Part of speech:
(Like “milk,” “rice,” and “education,” uncountable nouns are words for stuff that can’t be broken into exact units. You talk about “some milk,” “the rice,” and “a lot of education,” but you don’t say “a milk,” “three rices,” or “many educations.”
Likewise, talk about “the magnetism,” “such magnetism,” “a lot of magnetism,” “no magnetism,” and so on, but don’t say “magnetisms.”)
Of course, magnetism is that power that magnets have to attract stuff and stick to it.
We're interested in the abstract sense. Someone or something with magnetism is very charming and very attractive. We feel naturally and powerfully drawn toward people and things with magnetism.
This is an easy word, but I wanted to take a look at it with you anyway because it may be underutilized.
magnetic, magnetically, magnet
How to use it:
When you want to emphasize an earthy, natural, powerful, or automatic attraction, then talk about someone or something having magnetism, demonstrating magnetism, using magnetism, resisting magnetism, etc. You can use a possessive phrase to mention someone's magnetism ("James Bond's magnetism," or "the magnetism of James Bond") or something's magnetism ("Hawaii's magnetism," or "the magnetism of Hawaii.") Feel free to add an adjective: natural magnetism, personal magnetism, mysterious magnetism, and so on.
Pulled by the magnetism of the glittering bay, my family and I visit Liliuokalani Park again and again.
Her crush lost some of his debonair magnetism when she saw him scarfing down lunch and getting bits of it on his shirt.
Look away from the screen to explain the definition in your own words. You’ll know you understand what "magnetism" means when you can explain it without saying “allure" or “power to attract."
Think of something that fascinates you endlessly, and fill in the blanks: "(Thing)'s magnetism for me intensified when I (realized/learned) _____."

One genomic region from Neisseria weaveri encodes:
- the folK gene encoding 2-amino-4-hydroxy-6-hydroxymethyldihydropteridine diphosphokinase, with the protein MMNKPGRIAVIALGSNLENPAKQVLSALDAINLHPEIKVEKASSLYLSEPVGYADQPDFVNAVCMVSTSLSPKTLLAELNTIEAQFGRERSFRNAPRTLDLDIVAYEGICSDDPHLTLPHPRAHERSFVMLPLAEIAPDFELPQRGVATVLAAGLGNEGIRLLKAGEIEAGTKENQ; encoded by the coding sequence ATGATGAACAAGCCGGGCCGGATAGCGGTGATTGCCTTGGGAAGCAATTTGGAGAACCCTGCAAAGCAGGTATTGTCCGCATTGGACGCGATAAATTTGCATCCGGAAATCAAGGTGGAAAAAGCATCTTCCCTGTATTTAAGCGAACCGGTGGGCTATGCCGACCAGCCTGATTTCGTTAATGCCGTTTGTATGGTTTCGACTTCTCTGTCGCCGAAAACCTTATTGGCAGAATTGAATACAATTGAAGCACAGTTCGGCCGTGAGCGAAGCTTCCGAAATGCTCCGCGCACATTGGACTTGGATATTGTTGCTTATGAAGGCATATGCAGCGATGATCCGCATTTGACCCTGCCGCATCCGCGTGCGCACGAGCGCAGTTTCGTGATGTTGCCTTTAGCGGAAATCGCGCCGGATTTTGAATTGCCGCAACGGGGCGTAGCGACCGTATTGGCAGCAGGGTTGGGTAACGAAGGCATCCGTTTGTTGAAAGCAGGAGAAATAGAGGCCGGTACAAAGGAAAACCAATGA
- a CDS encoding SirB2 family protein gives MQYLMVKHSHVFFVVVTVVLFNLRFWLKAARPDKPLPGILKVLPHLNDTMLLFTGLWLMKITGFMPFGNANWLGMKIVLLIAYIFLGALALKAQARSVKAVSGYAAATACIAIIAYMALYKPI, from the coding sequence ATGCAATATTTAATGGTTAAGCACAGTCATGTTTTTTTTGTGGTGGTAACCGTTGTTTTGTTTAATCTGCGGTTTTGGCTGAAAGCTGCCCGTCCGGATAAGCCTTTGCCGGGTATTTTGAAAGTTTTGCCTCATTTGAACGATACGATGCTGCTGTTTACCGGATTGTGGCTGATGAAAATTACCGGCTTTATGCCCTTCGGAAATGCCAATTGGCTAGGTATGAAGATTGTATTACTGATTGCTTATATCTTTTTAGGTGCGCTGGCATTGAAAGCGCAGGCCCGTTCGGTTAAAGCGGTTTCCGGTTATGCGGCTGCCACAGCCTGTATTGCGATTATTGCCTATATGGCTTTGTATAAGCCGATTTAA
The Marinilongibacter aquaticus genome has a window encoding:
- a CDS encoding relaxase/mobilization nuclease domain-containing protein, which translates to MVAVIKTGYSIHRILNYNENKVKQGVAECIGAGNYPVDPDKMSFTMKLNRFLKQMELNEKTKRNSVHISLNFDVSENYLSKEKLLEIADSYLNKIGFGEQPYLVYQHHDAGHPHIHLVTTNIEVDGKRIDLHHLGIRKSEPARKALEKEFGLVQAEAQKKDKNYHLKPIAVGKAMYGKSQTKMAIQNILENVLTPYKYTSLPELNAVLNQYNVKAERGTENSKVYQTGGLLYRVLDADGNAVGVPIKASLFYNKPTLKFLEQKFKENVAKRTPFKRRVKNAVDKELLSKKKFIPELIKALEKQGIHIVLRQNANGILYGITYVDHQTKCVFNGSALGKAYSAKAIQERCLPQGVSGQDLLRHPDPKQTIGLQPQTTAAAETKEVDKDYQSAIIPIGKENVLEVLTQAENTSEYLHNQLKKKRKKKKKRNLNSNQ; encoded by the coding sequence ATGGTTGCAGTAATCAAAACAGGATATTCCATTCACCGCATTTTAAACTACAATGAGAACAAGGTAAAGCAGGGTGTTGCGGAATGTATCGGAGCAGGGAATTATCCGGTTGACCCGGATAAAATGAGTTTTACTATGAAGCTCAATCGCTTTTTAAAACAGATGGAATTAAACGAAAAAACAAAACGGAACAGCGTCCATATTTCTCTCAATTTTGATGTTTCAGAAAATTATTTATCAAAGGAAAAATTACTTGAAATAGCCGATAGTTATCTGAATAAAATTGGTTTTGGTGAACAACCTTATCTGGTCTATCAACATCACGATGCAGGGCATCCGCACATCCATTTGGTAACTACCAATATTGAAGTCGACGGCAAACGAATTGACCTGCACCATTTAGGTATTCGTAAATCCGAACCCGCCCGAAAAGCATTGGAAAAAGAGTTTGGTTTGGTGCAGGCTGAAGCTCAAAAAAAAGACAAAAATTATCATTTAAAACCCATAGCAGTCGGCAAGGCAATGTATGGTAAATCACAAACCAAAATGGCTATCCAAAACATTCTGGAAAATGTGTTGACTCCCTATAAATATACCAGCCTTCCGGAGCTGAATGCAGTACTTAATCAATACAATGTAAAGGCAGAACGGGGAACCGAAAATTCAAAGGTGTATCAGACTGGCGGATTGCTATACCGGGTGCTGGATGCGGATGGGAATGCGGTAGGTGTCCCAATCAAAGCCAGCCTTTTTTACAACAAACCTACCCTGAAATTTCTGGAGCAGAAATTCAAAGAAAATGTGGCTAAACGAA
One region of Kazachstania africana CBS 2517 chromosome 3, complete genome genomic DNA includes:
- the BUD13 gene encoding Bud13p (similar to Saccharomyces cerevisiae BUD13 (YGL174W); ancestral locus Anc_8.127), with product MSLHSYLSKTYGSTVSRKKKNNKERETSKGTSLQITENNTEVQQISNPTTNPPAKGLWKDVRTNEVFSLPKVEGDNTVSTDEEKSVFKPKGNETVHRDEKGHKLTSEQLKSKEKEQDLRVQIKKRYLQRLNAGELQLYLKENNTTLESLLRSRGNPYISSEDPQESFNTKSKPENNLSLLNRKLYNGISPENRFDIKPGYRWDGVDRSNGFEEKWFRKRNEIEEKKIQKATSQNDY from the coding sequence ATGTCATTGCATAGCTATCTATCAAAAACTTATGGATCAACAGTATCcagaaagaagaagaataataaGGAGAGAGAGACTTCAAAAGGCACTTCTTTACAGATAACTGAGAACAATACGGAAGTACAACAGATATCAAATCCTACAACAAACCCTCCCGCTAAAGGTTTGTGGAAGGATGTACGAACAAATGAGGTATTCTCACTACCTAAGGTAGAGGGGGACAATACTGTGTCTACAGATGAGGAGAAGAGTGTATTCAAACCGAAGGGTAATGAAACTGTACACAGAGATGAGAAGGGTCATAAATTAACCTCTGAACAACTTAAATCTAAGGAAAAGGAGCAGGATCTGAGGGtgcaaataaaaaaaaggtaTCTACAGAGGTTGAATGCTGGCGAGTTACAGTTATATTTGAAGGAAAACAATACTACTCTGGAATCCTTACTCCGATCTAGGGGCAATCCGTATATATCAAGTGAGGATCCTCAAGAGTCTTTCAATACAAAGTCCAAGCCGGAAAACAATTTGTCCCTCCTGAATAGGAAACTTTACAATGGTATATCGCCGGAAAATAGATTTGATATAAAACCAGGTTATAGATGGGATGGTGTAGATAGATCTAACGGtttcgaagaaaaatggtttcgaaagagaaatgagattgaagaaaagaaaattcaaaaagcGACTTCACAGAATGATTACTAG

Example: "Futurama's magnetism for me intensified when I learned from Reddit that, and I quote, the writers of the show 'held three Ph.D.s, seven master's degrees, and cumulatively had more than 50 years at Harvard.'"
Spend at least 20 seconds occupying your mind with the game and quote below. Then try the review questions. Don’t go straight to the review now—let your working memory empty out first.
Playing With Words:
Our game for July is called A Verbal Tour of the US. I’ll ask you a trivia question each day this month about the names of US cities, states, geographic features, etc. Try it out each day, and see the right answer the next day. Happy verbal trails to you!
Word-wise, what do the following cities have in common, along with many others? Waco, TX; Bedford, MA; Dayton, OH; Fargo, ND; Hot Springs, AR; Los Angeles, CA; San Antonio, TX; and Topeka, KS.
Answer: All of these cities have airport codes that form words! In this order, they are: ACT, BED, DAY, FAR, HOT, LAX, SAT, and TOP. (I counted at least 34 US cities that could have been listed here.)
Try this one today:
This Tennessee city recently changed its name to the title of a popular country and bluegrass song. Before that, it was called Lake City. What is it called now?
A Point Well Made:
Andre Gide: “Rather than recounting his life as he has lived it, [the artist] must live his life as he will recount it. In other words, the portrait of him formed by his life must identify itself with the ideal portrait he desires. And, in still simpler terms, he must be as he wishes to be.”
1. The opposite of MAGNETISM is
2. Some women complain that their success _____, but the reverse seems true to me: success and confidence equate with magnetism, both friendly and romantic.
A. causes men to compete with them
B. frightens men away
C. overwhelms men
Answers are below.
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Make Your Point is crafted with love and brought to you each day for free by Mrs. Liesl Johnson, M.Ed., a word lover, learning enthusiast, and private tutor of reading and writing in the verdant little town of Hilo, Hawaii. For writing tips, online learning, essay guidance, and more, please visit www.HiloTutor.com.
Disclaimer: Word meanings presented here are expressed in plain language and are limited to common, useful applications only. Readers interested in authoritative and multiple definitions of words are encouraged to check a dictionary. Likewise, word meanings, usage, and pronunciations are limited to American English; these elements may vary across world Englishes.
Answers to review questions:
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